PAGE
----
We have a managed proxy based on Squid, using NTLM "fakeauth" authentication. The system has been running well for over a year.

My issue lies in the client I believe. Yesterday, a specific user on a specific laptop can not browse anymore because the username IE is supplying is wrong.

The user's username is bsmith, but the proxy is receiving the username as billsmith which is the users name. I have confirmed that he is definitely logged into Windows as bsmith, which matches his AD username. Nowhere in AD does the string billsmith appear so I'm at a loss for where Windows/IE is getting this string from to use as the username. We are (slowly) migrating from the bsmith structure to bill.smith structure for usernames; we have never used billsmith format without the separating period.

The user can login to another machine and it works fine. All other users are unaffected.

The strangest thing is that according to the proxy logs, it changed right in the middle of a browsing session yesterday afternoon. I was in offsite meetings all day yesterday and since I'm the whole IT department, nothing was changed in AD etc. WSUS updates were done last week so no "random" updates should have been installed yesterday.

I'm about to try Firefox to see what it does; if it's IE or Windows causing the issue, but I thought I'd post here first as well to solicit some input from others.

EDIT: Firefox DOES work; the correct username is passed (confirmed in the Squid logs) and browsing is successful. The client is a Windows XP machine with IE8. I have cleared all Browsing History (including passwords) but same issue persists.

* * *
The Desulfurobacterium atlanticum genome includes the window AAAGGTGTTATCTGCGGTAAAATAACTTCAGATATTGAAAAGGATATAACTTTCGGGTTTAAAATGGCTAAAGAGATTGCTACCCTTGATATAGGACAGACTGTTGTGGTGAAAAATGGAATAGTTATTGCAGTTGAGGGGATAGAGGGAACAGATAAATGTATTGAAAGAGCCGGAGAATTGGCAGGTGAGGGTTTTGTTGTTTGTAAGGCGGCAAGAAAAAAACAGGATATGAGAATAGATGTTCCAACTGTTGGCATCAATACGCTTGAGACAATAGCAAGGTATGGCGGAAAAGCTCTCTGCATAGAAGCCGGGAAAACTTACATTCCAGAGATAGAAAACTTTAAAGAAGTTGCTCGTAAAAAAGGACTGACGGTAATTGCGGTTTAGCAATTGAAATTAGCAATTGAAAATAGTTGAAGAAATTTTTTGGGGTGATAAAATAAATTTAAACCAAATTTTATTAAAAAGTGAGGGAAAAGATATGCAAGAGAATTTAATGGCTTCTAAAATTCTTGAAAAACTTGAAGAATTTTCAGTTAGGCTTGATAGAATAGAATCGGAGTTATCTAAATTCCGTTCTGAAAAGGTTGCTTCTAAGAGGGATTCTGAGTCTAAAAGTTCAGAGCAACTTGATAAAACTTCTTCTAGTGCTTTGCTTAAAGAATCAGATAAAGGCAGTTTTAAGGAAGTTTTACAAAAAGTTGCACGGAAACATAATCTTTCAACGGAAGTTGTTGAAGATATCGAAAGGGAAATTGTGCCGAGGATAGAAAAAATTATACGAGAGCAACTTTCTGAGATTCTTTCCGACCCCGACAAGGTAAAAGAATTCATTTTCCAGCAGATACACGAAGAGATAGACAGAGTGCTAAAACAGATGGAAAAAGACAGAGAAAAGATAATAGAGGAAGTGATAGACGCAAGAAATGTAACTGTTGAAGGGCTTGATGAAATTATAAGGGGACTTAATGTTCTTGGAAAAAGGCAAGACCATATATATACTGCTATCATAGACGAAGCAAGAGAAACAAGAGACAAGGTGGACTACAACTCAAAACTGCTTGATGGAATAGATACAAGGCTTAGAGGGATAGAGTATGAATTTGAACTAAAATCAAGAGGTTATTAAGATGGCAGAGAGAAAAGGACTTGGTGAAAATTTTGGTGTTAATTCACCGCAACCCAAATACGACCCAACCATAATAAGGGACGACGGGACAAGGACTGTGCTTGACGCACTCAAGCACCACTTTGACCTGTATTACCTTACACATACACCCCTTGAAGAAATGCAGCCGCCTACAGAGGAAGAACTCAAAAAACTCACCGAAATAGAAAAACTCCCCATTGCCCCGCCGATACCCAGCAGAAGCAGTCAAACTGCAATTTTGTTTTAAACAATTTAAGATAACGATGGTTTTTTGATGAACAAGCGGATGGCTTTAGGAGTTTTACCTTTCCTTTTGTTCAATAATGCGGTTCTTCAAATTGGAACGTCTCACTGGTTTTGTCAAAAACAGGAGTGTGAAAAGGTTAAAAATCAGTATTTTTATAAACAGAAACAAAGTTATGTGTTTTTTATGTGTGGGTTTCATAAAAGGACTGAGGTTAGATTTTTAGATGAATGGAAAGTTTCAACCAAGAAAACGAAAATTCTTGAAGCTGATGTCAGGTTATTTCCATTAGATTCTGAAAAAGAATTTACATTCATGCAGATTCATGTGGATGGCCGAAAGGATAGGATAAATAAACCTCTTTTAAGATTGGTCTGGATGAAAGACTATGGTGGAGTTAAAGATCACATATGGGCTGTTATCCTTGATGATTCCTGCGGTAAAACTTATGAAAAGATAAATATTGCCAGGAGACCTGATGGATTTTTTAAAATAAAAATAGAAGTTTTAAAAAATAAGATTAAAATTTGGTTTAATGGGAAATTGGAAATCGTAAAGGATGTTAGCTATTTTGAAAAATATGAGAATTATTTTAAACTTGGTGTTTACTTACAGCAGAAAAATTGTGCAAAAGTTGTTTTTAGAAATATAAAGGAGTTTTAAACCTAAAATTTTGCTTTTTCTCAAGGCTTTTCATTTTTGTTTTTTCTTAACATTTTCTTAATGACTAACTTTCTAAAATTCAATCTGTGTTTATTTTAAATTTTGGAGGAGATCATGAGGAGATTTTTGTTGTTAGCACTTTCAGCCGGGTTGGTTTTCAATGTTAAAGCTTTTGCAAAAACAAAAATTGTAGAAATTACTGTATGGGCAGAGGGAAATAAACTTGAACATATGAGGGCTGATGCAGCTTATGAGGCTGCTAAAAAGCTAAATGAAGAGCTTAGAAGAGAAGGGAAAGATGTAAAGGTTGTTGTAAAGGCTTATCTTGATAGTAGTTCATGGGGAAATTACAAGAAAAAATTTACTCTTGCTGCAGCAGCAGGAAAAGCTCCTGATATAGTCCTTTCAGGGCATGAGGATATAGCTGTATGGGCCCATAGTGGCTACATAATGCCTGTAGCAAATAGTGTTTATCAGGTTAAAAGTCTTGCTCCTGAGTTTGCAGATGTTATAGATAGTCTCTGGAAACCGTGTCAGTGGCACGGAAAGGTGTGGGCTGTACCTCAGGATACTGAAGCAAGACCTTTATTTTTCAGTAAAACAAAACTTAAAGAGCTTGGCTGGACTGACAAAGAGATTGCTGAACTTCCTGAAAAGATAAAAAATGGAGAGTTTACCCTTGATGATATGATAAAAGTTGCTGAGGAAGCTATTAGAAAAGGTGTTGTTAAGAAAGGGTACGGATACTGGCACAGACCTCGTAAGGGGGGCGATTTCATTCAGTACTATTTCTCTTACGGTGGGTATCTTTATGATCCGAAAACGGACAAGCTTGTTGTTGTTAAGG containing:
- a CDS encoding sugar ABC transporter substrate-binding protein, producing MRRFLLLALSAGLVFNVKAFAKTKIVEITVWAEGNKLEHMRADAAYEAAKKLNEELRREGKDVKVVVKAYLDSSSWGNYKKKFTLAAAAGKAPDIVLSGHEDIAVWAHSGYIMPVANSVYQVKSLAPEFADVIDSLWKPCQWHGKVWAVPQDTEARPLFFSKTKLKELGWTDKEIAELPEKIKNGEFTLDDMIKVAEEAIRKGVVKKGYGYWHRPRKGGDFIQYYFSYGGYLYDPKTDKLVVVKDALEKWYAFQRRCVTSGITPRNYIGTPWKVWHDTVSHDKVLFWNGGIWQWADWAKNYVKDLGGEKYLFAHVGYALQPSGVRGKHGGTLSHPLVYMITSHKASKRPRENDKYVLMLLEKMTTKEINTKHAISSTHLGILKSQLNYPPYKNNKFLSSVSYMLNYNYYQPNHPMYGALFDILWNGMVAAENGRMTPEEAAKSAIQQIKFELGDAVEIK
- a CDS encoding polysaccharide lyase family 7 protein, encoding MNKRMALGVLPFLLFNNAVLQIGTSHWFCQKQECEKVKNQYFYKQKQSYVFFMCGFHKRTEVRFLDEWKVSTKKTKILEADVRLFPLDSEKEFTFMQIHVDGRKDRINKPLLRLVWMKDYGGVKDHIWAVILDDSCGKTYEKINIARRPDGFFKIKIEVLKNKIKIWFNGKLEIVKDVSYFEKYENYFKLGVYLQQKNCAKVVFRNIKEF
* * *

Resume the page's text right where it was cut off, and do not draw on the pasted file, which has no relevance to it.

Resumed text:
• Have you checked Credential Manager for possible cached username/passwords? It's in the control panel. – Nathan C Jun 19 '13 at 1:38
  • @NathanC Holy crap, there it is... – fukawi2 Jun 19 '13 at 1:48

Well, the fact that Firefox works it a red herring here... The problem was in Windows. Windows had the username incorrectly saved. How? User insists that he didn't change anything, but we all know what that means....

Solution: Control Panel -> User Accounts -> Advanced tab -> Manage Passwords then remove the appropriate entry from the list. Voilà!

Thanks to @NathanC for pointing me that way.


I don't have enough (read: any) rep to comment on fukawi2's accepted answer, but I wanted to shed some possible light on the "How? User insists that he didn't change anything" part.

We ran into almost the exact same issue described here. A user had their profile rebuilt, and the technician's credential was showing up in our web server logs for a single specific server. All other servers took the logged-in user credential. From talking to him, it sounds like he mapped a drive to restore their profile.

Following fukawi's solution above resolved it, so it is possible that under certain circumstances mapping a drive may lead to the credential being cached for browser use?

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